Recently there has been much discussion at our local municipal council meetings about whether to approve the sale of alcohol starting at 10 a.m. on Sundays rather than the currently allowed 12 p.m. start time.
Our state legislature approved a change in state law that ultimately placed this decision in the hands of our municipal elected officials. This is often referred to as the “Brunch Bill” because it would allow restaurants to serve alcoholic drinks during Sunday -morning brunch.
In Southern Pines, there was a difference of opinion among the council members. Speaking in opposition to the change, Councilman Fred Walden said, “There was a time when there was separation between church and state and these types of things were influenced by the church. Most went to church , so they respected that.
“I feel this is still a church issue, but it seems the state is taking over authority of it, and away from the church, and not respecting the values that were set over the years. The reason to support it is to make money. I don’t think we should put money ahead of our principles. I think there is a stopping place at some point, so where does it stop? When does the church and state really separate?”
I would suggest that the authors of the First Amendment to our Constitution made that decision centuries ago when they prohibited Congress from making any laws “respecting an establishment of religion or prohibiting the free exercise thereof.”
Subsequent constitutional amendment extended this prohibition to state legislatures. So why do we still have legislators over two centuries later who still insist on passing or upholding laws that clearly have a primarily religious function?
Sunday alcohol sales restrictions are a remnant of “blue laws” that restricted commerce on Sundays. It may be hard for many younger people to believe, but not too long ago, there was little commercial activity taking place on Sundays because of state statutes restricting such activity.
Over time, these restrictions were gradually whittled away. Sunday morning alcohol prohibitions have remained. And in fact, the recent Brunch Bill only allowed the possibility of a two-hour reduction in the alcohol sales prohibition.
I think that is where our legislature went wrong. They should have totally eliminated any religious-based prohibition on alcohol sales by allowing sales on Sundays corresponding to whatever hours such sales are allowed on other days of the week.
Our government should not be using its vast power to force religious practices of one faith on citizens who do not share that faith.
While I have been a Christian since my baptism, my particular denomination has no official position on the consumption of alcohol, much less its consumption or purchase on Sunday mornings. Why should my ability to consume alcohol be legally limited to comply with others’ religious beliefs? Does this not fundamentally violate everyone’s constitutional right to the free exercise of religion?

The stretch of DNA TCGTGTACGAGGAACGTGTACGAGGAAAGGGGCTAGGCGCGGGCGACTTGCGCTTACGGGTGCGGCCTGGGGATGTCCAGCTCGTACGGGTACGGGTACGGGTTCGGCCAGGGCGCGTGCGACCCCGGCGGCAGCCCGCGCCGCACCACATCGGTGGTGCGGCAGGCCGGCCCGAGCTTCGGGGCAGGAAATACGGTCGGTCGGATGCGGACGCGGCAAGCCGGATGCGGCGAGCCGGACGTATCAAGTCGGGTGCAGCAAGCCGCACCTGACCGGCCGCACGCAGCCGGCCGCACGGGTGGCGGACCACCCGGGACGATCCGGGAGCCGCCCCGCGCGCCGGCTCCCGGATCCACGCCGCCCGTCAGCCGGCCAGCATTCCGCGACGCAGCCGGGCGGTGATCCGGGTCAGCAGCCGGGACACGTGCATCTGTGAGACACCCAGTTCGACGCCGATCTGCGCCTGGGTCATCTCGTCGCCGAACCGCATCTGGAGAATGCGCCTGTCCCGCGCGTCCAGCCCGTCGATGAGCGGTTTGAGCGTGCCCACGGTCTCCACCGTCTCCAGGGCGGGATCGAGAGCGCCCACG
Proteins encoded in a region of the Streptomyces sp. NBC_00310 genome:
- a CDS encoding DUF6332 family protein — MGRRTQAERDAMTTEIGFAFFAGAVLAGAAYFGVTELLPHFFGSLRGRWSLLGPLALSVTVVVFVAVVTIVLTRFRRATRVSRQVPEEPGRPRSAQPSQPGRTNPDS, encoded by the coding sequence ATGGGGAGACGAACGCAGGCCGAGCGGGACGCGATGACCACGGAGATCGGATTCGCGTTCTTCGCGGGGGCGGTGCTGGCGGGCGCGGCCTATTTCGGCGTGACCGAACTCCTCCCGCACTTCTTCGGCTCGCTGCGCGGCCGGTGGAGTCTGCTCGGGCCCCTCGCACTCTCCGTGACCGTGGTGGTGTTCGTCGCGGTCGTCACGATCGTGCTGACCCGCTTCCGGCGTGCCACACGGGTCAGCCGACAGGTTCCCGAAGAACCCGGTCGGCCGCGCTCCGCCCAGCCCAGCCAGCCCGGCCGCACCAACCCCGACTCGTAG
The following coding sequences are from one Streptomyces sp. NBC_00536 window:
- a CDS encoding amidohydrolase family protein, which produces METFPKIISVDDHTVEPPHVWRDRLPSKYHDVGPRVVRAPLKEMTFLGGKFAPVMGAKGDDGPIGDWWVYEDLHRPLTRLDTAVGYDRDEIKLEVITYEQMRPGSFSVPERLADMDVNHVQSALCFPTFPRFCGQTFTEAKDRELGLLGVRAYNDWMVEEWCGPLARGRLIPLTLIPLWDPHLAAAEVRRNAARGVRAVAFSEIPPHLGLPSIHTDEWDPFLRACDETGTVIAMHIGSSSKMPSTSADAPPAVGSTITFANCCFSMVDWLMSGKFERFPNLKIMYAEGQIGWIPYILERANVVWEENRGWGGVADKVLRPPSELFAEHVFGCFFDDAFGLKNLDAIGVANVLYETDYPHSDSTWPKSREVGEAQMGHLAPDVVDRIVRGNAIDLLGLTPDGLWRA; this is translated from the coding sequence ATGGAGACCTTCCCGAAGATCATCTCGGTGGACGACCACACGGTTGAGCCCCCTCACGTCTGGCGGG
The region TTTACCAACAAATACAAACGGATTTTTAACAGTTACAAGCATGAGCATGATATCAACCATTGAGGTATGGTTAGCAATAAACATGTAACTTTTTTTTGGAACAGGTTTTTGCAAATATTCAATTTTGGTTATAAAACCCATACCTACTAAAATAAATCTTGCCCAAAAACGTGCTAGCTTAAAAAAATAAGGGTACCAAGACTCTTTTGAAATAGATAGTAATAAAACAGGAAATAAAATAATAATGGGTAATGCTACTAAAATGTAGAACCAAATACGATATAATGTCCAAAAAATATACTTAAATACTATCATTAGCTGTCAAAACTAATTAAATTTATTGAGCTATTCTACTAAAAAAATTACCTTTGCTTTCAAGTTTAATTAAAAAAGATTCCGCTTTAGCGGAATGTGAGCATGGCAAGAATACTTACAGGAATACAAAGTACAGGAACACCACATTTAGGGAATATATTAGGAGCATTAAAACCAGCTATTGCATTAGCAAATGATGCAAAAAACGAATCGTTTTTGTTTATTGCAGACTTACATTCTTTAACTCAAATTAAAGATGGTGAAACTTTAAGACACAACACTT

Those who have a religious prohibition on Sunday alcohol consumption can refrain from such consumption consistent with their religious beliefs without needing a law to constrain them. And whether other citizens of different faiths choose to consume alcohol on Sunday mornings should be a function of their own beliefs, not behavior regulated by the state.
Those who support legal restrictions on Sunday alcohol sales would be up in arms if other faiths used the government to implement their beliefs in law. What if they lived in a jurisdiction where the majority of voters were either Orthodox Jews or Muslims and the local municipality prohibited the sale and consumption of pork? Would they not see this as a violation of their constitutional rights?
Evidently there has been concern in the past in North Carolina and other states about religious beliefs impacting our legal system. In 2013, our legislature passed a law that prohibits our family law judges from considering Islamic law. So why do we still have this Sunday alcohol restriction as part of our laws?
Why is it OK to legally prescribe religious beliefs related to alcohol consumption, but it is not OK to do the same for religious beliefs related to family law?
Neither should be allowed. Adherents of any religious faith should be free to proselytize and gain new believers who voluntarily comply with their religion’s strictures.
No one in America should be forced by any level of government to adhere to anyone’s religious beliefs even in a matter as innocuous as Sunday morning alcohol consumption. Doing so is simply un-American.Kyle Sonnenberg, who served as Southern Pines town manager from 1988 to 2004, has returned in retirement after a three-decade career in city management in three states.